One night a few years ago, my then-roommate’s puppy, Lucy, slunk into the darkness just beyond the security lights of our back porch. It was cold out that night, the moon hidden behind the clouds. My roommate and I were smoking on the porch, watching each puff spread out over the branches of a banana-leafed tree above our heads.
This is how we spent most nights that fall, and the dog did this often, this disappearing act, so we didn’t call her back. Even when we heard the rustling of leaves, that stop-go…stop-go… of her paws, that insistent sniffing—telltale signs of something being hunted—even then, we didn’t call her back.
Why would we? To us Lucy was just a slobbering, excitable, clever puppy who was always happy to see a new face. She spent most of her time curled up on the couch or in our laps. And she had never actually caught anything before. It was the chase, we imagined, that kept things interesting.
And then, there it was: the muffled pursuit; the high-pitched squeal; the bones snapping, a quick poppopoppop; and the dense silence that followed.
My roommate and I looked wild-eyed to each other—we thought something must have attacked her, hurt her—and we ran across the yard in time to meet Lucy emerging back into the security light. Her jaws bloody. Her feet matted with dirt. Her long, slender body tense as a branch against the wind. And her tail wagging.
This memory came back to me after recently re-reading Nicole Walker’s essay, “Where the Wild Things Are”—forthcoming in her collection, Quench Your Thirst With Salt, winner of the 2011 Creative Nonfiction Book Award from Zone 3 Press. I thought of that night not only because parts of the essay focus on wolves and a wolf-like dog named “Cleo” (Lucy was an Alaskan Malamute, one step away from full wolf), but also because Walker deals with the primal instincts, the baser desires, the darker fantasies that reside within all of us. Even sometimes shape us.
For Lucy, it was the predator’s desire to hunt, to kill—evident the next morning, when we followed her back to the spot beside the fence where she had chased the squirrel down, broken its neck. Until it happened, I would never have believed Lucy could ever kill another living creature. But there it was, splayed out in the backyard. My irrefutable evidence.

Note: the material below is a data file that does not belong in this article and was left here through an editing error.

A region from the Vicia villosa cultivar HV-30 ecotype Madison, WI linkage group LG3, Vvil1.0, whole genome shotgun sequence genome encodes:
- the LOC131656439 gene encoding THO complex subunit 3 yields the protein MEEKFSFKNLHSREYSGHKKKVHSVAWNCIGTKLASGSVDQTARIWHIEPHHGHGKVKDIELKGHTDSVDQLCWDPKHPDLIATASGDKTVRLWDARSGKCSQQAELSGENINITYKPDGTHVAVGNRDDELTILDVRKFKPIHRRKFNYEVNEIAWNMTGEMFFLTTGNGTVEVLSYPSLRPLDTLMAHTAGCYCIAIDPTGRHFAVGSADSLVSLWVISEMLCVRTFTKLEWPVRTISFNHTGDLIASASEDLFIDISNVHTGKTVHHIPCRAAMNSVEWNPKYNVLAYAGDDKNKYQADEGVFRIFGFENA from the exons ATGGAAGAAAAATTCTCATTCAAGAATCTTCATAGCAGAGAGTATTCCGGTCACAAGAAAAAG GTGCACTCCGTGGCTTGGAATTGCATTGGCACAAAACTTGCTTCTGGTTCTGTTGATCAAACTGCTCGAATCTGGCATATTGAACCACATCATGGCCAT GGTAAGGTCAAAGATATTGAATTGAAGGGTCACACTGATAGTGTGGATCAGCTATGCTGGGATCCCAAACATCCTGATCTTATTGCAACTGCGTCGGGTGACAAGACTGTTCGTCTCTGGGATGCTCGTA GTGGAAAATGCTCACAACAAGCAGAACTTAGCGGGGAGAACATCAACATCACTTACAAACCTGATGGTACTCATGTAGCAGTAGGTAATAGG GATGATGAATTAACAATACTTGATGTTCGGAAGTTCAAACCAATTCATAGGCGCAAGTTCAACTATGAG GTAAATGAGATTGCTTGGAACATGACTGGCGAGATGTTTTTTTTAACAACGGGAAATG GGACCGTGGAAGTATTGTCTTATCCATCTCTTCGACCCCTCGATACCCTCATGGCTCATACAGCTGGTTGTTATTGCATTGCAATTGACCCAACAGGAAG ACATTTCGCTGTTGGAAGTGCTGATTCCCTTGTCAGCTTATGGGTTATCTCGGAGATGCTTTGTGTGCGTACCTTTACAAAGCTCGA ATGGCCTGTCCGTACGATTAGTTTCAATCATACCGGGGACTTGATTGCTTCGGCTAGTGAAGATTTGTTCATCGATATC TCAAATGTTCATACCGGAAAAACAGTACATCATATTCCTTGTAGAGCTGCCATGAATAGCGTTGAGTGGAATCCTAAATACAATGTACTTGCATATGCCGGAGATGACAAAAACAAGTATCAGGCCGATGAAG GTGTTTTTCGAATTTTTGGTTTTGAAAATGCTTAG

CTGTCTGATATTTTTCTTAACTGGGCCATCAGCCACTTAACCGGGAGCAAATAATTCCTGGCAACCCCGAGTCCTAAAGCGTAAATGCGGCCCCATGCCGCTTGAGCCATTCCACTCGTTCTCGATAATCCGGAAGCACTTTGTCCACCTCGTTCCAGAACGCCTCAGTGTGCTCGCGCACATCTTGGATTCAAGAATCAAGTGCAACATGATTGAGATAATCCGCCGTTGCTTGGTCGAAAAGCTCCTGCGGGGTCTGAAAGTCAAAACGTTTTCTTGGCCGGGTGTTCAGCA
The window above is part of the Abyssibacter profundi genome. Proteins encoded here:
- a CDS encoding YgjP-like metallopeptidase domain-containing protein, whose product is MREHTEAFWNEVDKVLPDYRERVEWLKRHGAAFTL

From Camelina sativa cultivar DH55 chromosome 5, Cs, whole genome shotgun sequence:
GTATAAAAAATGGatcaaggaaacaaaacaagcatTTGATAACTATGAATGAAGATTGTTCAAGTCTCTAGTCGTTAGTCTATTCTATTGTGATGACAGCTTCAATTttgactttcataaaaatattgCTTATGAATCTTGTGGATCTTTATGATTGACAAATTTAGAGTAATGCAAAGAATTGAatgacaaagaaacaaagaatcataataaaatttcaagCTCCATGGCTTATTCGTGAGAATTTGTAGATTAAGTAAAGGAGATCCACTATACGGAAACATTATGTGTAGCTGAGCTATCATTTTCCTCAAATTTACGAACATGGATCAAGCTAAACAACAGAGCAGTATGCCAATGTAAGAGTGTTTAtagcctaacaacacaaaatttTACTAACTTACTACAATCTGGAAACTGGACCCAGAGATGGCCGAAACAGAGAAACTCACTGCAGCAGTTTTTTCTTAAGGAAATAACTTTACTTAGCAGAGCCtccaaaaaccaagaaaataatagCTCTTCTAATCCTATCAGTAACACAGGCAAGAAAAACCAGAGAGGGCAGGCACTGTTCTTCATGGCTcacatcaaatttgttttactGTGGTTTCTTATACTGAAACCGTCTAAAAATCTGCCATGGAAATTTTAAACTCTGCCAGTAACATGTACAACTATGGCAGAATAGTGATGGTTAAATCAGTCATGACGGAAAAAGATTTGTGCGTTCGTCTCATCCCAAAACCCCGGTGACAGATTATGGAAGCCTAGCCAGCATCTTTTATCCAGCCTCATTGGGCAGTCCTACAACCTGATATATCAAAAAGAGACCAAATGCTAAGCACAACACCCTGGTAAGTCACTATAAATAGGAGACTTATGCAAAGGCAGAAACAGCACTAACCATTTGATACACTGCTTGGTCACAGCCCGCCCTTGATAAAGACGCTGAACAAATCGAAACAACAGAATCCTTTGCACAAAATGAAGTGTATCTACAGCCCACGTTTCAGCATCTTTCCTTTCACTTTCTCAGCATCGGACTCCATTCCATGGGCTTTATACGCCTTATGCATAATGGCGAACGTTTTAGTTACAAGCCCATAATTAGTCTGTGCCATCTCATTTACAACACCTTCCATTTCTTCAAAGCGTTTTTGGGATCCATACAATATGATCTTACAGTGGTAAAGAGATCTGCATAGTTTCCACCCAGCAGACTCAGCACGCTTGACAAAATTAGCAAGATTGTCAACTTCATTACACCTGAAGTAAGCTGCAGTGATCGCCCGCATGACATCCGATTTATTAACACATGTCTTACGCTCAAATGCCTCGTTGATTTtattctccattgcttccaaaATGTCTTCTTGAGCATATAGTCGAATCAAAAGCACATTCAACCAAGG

For Nicole Walker in “Where the Wild Things Are,” the evidence is not so readily apparent. Spurred by the discovery that her first child will be a daughter, Walker goes on a quest to peel her fears—specifically, a) “the threat of nature becoming completely obliterated and all things wild, especially predators, made extinct;” and b) “some ‘pervert’ molesting my daughter”—open like an onion, layer by layer.
In the opening section, she says:
Whether or not having kids means you have to make some hard and fast rules or whether or not dams need to be built, you must first determine what the baseline for normal is, what kind of soil you’re working with. When you’re formed of muddled soils yourself, it’s hard to begin to distinguish. But you’ve got to draw the line somewhere. You must first have a threshold before you can charge trespass. You have to know what’s real ground and not just a fantasy of packed sand. It’s up to you to investigate the strata.
Walker’s “strata” is a collage of titled, linked sections that form the overall structure of her essay. In doing so, she is also able to embody a mosaic of different identities– female/male, child/adult, animal/human, mother/daughter, predator/prey—throughout the sections, switching deftly between real and imagined perspectives in order to expose the peripheral boundaries of her individual fears and desires: their roots, their perpetrators, their limitations. Mixing in factual, anecdotal, and research-based evidence, often within scenes, Walker manages to adeptly navigate the essay’s winding tapestry while always returning back to the source—herself and her own fears—which she uses as a concrete foundation for her broader philosophical inquiries at the ends of certain sections.
For example, her first major revelation occurs at the end of section two, “Formations,” where she explains that our fears in the Western world have transformed, in this age of comfort, into fears not of nature as a force—starvation, drowning, exposure, predators, and so on—but of the nature/s within ourselves and within others. We now fear not what the world does to us, but what we are capable of doing to it, and to each other.
As we sit inside the comfort of our homes, in the warmth of our blankets and the crispness of our sheets, we lie in bed fearing not nature, but nature perverted. And the more that nature is twisted to suit our desire, the more perverted our natures become.